3 min read

Editor's blog Wednesday 8 June 2011: The political afterlife of Andrew Lansley

Tim Montgomerie edits the Conservative Home website, and has first-class access to the top of the party. His Twitter account is, therefore, well worth a browse.

And last night, he broadcast the following spectacular tweet: "Downing St source: We should now think of Cameron as Secretary of State for Health. The PM, not Lansley, will be selling govt's NHS policies".


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It's not completely true, of course. Lansley will be left filling an empty suit in the daily mechanics of the DH and the seat at Cabinet.

But it's certainly clear that health policy is now fronted by Cameron alone (as excellent new blogs today from Professor Paul Corrighan and Mike Birtwistle of MHP Mandate explore).

It's also true enough to make things seriously interesting for both Mr Cameron and Mr Lansley.

The Cameron effect
The former has staked his personal credibility with the electorate on these reforms, with fairly slight modifications. It is far too early to see how much the public will take to That Nice Mr Cameron's Indiana Jones defence: 'trust me'. (Viewers of Raiders Of The Lost Ark will recall that after uttering those words, the hero gets smacked in the face, hard.)

But it represents reputational risk for a man whom polling shows repeatedly to be more popular than his party. Lansley may have been Cameron and Osborne's boss at Conservative Central Office; and loyalty may be the Conservative Party's secret weapon. But there are limits.

Lansley - the heir to Pinter
For Andrew Lansley, the situation is rough. Six years shadowing health in opposition led him to produce a plan in office which has had the most dramatic public pause since Harold Pinter - and then been rewritten (albeit much less than many seem to think).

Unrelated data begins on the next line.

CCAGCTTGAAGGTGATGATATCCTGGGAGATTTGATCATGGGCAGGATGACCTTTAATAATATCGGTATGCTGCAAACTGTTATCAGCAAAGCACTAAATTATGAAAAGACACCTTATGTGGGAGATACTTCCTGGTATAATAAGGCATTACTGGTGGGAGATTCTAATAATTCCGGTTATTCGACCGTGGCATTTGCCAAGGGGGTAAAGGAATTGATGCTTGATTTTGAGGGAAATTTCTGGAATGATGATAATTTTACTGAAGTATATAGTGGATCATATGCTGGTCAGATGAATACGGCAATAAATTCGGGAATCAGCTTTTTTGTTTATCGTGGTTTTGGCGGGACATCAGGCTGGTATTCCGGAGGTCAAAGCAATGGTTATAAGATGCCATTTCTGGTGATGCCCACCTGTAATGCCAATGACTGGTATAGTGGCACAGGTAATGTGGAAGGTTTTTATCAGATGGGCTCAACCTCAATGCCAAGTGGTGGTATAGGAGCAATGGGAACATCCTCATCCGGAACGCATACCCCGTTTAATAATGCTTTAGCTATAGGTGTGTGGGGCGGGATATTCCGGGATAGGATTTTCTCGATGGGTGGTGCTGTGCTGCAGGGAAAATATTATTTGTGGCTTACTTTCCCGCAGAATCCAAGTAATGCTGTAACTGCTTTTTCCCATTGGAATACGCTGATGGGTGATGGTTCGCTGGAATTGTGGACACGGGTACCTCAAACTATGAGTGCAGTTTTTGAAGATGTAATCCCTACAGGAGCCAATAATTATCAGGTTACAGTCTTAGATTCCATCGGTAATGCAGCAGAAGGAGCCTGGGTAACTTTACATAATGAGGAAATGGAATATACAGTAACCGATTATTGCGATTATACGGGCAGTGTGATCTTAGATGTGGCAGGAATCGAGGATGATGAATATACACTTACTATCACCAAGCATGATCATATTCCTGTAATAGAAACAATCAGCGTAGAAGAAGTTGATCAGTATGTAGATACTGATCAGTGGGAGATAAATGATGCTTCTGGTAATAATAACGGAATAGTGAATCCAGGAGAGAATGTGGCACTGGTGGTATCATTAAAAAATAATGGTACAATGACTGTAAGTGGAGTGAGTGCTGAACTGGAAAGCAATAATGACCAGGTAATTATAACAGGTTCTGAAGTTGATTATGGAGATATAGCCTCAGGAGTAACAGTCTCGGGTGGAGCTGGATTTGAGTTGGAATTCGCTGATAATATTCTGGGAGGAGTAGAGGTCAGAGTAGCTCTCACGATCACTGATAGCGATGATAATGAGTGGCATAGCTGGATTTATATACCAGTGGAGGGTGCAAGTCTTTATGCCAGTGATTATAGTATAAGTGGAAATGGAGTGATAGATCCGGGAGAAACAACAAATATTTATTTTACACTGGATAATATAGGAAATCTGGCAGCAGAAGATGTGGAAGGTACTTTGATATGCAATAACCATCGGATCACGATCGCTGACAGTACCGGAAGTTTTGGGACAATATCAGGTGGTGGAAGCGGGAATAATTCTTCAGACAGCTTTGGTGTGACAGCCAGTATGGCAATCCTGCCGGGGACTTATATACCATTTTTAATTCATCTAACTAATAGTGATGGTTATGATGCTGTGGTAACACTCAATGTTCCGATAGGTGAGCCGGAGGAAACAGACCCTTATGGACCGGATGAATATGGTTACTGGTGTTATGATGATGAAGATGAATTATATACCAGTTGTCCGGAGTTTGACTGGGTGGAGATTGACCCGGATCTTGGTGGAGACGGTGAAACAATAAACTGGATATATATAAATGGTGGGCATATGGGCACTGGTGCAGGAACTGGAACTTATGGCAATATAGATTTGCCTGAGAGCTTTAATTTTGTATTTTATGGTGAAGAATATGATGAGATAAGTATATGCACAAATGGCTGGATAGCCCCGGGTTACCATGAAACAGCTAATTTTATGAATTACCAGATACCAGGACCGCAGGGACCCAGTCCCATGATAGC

Nobody is ego-less enough for that not to hurt.

He has repeatedly emphasised that he doesn't want any other Cabinet job (which frankly is just as well). He has also said that he's not a politician; he's just in this for the NHS. His performance in post has validated the first half of that line. The problem that his approach ignores is that the tax-funded NHS is intrinsically, inherently and fundamentally political.

I personally don't actually hold the view that either Lansley or Cameron have the primary intention to break up or privatise the NHS. But my sense has also been that the enormously high-risk strategy would greatly facilitate that process if it fails.

And when you are tinkering about with the NHS, it is wholesale idiocy to adopt an incautious, reorganising-the-whole-fucking-system-without-telling-people approach. Oh, and spending lots of your time demonising the people you need to make the system (new or old-school) work as "bureaucrats" (or in the PM's latest iteration, "empty bureaucrats") is witless beyond belief.

So, The Secretary Of State For The Time Being is not, I think, a bad or wicked man. His micro-level of detailed knowledge of who is the night shift porter in a community hospital in Barrow is genuinely impressive; if slightly scary.

Mr Lansley has also realised some key things about real NHS change: that clinicians must be far more explicitly and accountably involved in resource use and rationing decisions; that 'it's the variations and outcomes, stupid'; that care should centre on patients, not hospitals. All are important; none had to lead to his plan or style of approach.

Lifejackets and strike batsmen
The Prime Minister threw his Secretary Of State a lifejacket yesterday. But it's an inflatable one; not solid plastic. Which means it's temporary.

In cricketing terms, Cameron knows that Lansley is a poor batsman, so he 's taken a single at the end of the over in order to take strike at the start of the next one.

The inflection point of Mr Lansley's exit has been deferred. He has been given some extra time.